August 3, 2011
Now Available for Free Download: The Edupunks’ Guide!
DIYU, August 1, 2011.
Anya Kamenetz announces, "I’m very excited to announce that The Edupunks’ Guide is now available for free download as a nicely designed PDF and in plain-text e-reader-compatible versions. A better-looking Kindle version coming soon at Amazon.com. TheEdupunksGuide.org will launch later this fall as a site with some features that will hopefully allow people to comment on, annotate and expand the guide. For now, this blog remains the place for Edupunks’ Guide updates." Cool! Though I wonder about the copyright Bill and Melinda Gates Foundation - sure would be nice if they funded some real edupunks (ahem, cough).
[Link] [Comment][Tags: Edupunk, Web Logs, Copyrights]
Farewell Flash? Adobe Launches HTML5 Web Animations Tool "Adobe Edge"
ReadWriteWeb, August 1, 2011.
This would be very nice if it signals a change of direction from Adobe - and is wide, because it allows them to preserve most of their market share while becoming web-compatible. Because the money Adobe makes isn't from its plug-ins -- these are given out free and actually a distraction. It's from their authoring tools. "Adobe believes Flash still has a solid future here on the Web for some time. But when the Web is ready for an entirely Flash-free existence, this is surely Adobe's plan for maintaining its relevance among the creative professionals crowd, including developers and designers alike." Also, Brent Schlenker notes that "An even BIGGER deal for me is that it's available for the Mac, and is currently a FREE download."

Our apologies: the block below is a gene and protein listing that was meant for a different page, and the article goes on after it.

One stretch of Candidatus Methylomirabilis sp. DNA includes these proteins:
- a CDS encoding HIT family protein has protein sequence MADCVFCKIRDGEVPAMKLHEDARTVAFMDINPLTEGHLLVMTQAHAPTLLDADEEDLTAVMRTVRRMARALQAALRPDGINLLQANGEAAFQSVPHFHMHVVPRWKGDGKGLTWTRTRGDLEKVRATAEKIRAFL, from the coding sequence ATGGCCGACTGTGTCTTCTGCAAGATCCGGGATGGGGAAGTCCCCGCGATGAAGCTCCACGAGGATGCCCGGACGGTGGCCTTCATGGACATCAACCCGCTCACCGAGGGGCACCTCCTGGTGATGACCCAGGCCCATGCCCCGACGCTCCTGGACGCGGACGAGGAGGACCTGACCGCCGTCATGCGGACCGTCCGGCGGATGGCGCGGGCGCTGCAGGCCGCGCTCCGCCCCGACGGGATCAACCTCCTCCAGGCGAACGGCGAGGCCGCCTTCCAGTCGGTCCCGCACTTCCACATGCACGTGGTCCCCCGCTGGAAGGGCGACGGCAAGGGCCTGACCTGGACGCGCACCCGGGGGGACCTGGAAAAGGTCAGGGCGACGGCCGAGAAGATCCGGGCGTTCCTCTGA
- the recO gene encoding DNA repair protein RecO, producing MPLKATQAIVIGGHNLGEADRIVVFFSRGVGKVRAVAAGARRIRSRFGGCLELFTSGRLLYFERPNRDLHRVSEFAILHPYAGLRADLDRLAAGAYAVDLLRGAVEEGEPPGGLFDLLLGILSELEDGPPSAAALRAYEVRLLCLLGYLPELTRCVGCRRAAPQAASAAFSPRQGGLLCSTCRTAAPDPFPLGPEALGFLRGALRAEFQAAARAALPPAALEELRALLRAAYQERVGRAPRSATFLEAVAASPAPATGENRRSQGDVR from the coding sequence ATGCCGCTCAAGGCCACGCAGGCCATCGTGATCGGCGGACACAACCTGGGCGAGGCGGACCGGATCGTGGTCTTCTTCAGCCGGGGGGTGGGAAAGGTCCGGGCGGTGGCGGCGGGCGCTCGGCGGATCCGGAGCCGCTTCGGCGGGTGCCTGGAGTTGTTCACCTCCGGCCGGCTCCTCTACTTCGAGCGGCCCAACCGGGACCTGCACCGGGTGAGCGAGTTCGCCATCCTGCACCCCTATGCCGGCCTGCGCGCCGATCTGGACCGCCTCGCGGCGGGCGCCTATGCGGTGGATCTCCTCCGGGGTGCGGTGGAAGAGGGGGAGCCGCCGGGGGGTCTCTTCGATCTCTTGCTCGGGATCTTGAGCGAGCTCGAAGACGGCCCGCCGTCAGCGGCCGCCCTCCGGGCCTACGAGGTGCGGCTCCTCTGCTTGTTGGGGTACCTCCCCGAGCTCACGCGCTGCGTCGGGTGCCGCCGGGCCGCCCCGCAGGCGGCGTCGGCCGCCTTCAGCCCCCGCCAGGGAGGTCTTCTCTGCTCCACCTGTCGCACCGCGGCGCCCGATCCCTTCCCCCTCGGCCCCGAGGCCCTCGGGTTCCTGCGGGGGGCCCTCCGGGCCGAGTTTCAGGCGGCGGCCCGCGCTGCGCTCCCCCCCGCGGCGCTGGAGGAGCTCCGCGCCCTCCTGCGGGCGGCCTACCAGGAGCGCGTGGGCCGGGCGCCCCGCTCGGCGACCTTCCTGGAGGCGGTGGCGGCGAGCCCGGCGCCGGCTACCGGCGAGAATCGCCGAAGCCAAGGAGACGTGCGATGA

[Link] [Comment][Tags: none]
This Is Why Your Newspaper Is Dying
Laughing Squid, July 31, 2011.
Dolors Reig shares this on Google+, and I've seen it making the rounds. That's probably because it's accurate - newspapers have yet to understand the web form - and because it is transferable to other domains, such as education. Missing links, page clutter, bat formatting, crammed content - all of these typify educational offerings inside an LMS as well as newspaper sites (I recall one case looking at an LMS where the content was in a tiny 3x2 box surrounded by cruft and clutter).
[Link] [Comment][Tags: Google]
Massive open online course
Wikipedia, July 30, 2011.
This is the Wikipedia page for Massive Open Online Courses (MOOCs). It is in need of more editing, but the authors are off to a good start. It would be relevant to add any MOOC you may know about, as well as any academic papers or magazine or journal articles you've seen. There's a Google Groups thread dedicated to the page.
[Link] [Comment][Tags: Traditional and Online Courses, Google, Wikipedia, Academia]
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